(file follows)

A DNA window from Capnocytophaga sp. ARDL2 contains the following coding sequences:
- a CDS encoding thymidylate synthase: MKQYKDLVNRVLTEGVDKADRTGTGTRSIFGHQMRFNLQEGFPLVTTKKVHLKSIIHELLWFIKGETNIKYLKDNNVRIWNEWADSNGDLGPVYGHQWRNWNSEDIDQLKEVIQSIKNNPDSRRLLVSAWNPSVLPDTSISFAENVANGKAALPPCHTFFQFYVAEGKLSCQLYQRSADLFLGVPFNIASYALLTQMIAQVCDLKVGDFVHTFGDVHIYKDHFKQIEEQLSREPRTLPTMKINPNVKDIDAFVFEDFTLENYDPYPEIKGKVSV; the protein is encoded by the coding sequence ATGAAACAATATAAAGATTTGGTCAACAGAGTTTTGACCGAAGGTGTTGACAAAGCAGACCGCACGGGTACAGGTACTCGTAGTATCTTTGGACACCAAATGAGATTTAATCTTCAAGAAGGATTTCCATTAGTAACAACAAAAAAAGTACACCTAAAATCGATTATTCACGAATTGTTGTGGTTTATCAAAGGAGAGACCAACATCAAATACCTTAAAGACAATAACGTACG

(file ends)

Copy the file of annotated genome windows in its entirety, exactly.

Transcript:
A DNA window from Capnocytophaga sp. ARDL2 contains the following coding sequences:
- a CDS encoding thymidylate synthase: MKQYKDLVNRVLTEGVDKADRTGTGTRSIFGHQMRFNLQEGFPLVTTKKVHLKSIIHELLWFIKGETNIKYLKDNNVRIWNEWADSNGDLGPVYGHQWRNWNSEDIDQLKEVIQSIKNNPDSRRLLVSAWNPSVLPDTSISFAENVANGKAALPPCHTFFQFYVAEGKLSCQLYQRSADLFLGVPFNIASYALLTQMIAQVCDLKVGDFVHTFGDVHIYKDHFKQIEEQLSREPRTLPTMKINPNVKDIDAFVFEDFTLENYDPYPEIKGKVSV; the protein is encoded by the coding sequence ATGAAACAATATAAAGATTTGGTCAACAGAGTTTTGACCGAAGGTGTTGACAAAGCAGACCGCACGGGTACAGGTACTCGTAGTATCTTTGGACACCAAATGAGATTTAATCTTCAAGAAGGATTTCCATTAGTAACAACAAAAAAAGTACACCTAAAATCGATTATTCACGAATTGTTGTGGTTTATCAAAGGAGAGACCAACATCAAATACCTTAAAGACAATAACGTACG